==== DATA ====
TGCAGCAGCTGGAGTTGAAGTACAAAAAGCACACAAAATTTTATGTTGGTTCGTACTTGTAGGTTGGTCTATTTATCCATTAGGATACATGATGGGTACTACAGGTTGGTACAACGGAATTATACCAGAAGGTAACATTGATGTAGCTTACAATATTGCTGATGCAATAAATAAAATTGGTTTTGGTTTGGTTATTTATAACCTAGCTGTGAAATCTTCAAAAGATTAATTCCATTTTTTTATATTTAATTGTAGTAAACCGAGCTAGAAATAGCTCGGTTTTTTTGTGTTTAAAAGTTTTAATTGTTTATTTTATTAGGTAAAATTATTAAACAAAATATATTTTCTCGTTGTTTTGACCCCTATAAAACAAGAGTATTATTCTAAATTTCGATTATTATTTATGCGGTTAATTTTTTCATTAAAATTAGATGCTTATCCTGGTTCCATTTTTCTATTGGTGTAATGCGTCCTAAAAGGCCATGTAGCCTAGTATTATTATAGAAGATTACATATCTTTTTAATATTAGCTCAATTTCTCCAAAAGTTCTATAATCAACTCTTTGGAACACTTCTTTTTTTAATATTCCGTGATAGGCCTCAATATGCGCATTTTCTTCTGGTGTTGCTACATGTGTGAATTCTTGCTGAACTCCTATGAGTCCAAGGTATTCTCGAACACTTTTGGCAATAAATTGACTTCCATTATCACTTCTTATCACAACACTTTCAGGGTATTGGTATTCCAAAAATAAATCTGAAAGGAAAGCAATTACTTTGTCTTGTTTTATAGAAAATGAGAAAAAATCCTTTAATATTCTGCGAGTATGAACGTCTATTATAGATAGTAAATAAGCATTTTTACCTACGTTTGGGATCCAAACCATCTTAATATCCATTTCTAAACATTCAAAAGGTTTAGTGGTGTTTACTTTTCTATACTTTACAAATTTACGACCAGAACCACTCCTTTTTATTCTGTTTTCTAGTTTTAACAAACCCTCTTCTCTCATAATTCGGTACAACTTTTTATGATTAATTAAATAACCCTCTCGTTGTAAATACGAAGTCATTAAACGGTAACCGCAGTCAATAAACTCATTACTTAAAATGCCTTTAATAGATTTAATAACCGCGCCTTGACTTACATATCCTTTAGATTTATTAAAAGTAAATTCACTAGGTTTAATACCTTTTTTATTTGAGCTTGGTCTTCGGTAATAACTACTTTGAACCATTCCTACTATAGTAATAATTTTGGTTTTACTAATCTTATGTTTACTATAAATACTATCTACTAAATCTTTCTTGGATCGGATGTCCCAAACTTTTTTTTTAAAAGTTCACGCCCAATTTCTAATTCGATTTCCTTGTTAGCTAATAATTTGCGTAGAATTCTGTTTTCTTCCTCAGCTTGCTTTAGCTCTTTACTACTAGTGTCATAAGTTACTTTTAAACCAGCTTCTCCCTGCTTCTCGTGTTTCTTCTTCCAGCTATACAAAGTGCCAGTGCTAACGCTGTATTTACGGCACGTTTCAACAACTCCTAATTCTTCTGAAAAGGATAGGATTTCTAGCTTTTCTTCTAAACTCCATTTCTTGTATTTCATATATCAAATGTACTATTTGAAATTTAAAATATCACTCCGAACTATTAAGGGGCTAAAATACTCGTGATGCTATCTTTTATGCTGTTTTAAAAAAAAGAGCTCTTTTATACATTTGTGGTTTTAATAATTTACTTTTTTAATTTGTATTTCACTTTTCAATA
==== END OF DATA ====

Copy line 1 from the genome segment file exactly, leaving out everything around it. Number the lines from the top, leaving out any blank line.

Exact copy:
TGCAGCAGCTGGAGTTGAAGTACAAAAAGCACACAAAATTTTATGTTGGTTCGTACTTGTAGGTTGGTCTATTTATCCATTAGGATACATGATGGGTACTACAGGTTGGTACAACGGAATTATACCAGAAGGTAACATTGATGTAGCTTACAATATTGCTGATGCAATAAATAAAATTGGTTTTGGTTTGGTTATTTATAACCTAGCTGTGAAATCTTCAAAAGATTAATTCCATTTTTTTATATTTAATTGTAGTAAACCGAGCTAGAAATAGCTCGGTTTTTTTGTGTTTAAAAGTTTTAATTGTTTATTTTATTAGGTAAAATTATTAAACAAAATATATTTTCTCGTTGTTTTGACCCCTATAAAACAAGAGTATTATTCTAAATTTCGATTATTATTTATGCGGTTAATTTTTTCATTAAAATTAGATGCTTATCCTGGTTCCATTTTTCTATTGGTGTAATGCGTCCTAAAAGGCCATGTAGCCTAGTATTATTATAGAAGATTACATATCTTTTTAATATTAGCTCAATTTCTCCAAAAGTTCTATAATCAACTCTTTGGAACACTTCTTTTTTTAATATTCCGTGATAGGCCTCAATATGCGCATTTTCTTCTGGTGTTGCTACATGTGTGAATTCTTGCTGAACTCCTATGAGTCCAAGGTATTCTCGAACACTTTTGGCAATAAATTGACTTCCATTATCACTTCTTATCACAACACTTTCAGGGTATTGGTATTCCAAAAATAAATCTGAAAGGAAAGCAATTACTTTGTCTTGTTTTATAGAAAATGAGAAAAAATCCTTTAATATTCTGCGAGTATGAACGTCTATTATAGATAGTAAATAAGCATTTTTACCTACGTTTGGGATCCAAACCATCTTAATATCCATTTCTAAACATTCAAAAGGTTTAGTGGTGTTTACTTTTCTATACTTTACAAATTTACGACCAGAACCACTCCTTTTTATTCTGTTTTCTAGTTTTAACAAACCCTCTTCTCTCATAATTCGGTACAACTTTTTATGATTAATTAAATAACCCTCTCGTTGTAAATACGAAGTCATTAAACGGTAACCGCAGTCAATAAACTCATTACTTAAAATGCCTTTAATAGATTTAATAACCGCGCCTTGACTTACATATCCTTTAGATTTATTAAAAGTAAATTCACTAGGTTTAATACCTTTTTTATTTGAGCTTGGTCTTCGGTAATAACTACTTTGAACCATTCCTACTATAGTAATAATTTTGGTTTTACTAATCTTATGTTTACTATAAATACTATCTACTAAATCTTTCTTGGATCGGATGTCCCAAACTTTTTTTTTAAAAGTTCACGCCCAATTTCTAATTCGATTTCCTTGTTAGCTAATAATTTGCGTAGAATTCTGTTTTCTTCCTCAGCTTGCTTTAGCTCTTTACTACTAGTGTCATAAGTTACTTTTAAACCAGCTTCTCCCTGCTTCTCGTGTTTCTTCTTCCAGCTATACAAAGTGCCAGTGCTAACGCTGTATTTACGGCACGTTTCAACAACTCCTAATTCTTCTGAAAAGGATAGGATTTCTAGCTTTTCTTCTAAACTCCATTTCTTGTATTTCATATATCAAATGTACTATTTGAAATTTAAAATATCACTCCGAACTATTAAGGGGCTAAAATACTCGTGATGCTATCTTTTATGCTGTTTTAAAAAAAAGAGCTCTTTTATACATTTGTGGTTTTAATAATTTACTTTTTTAATTTGTATTTCACTTTTCAATA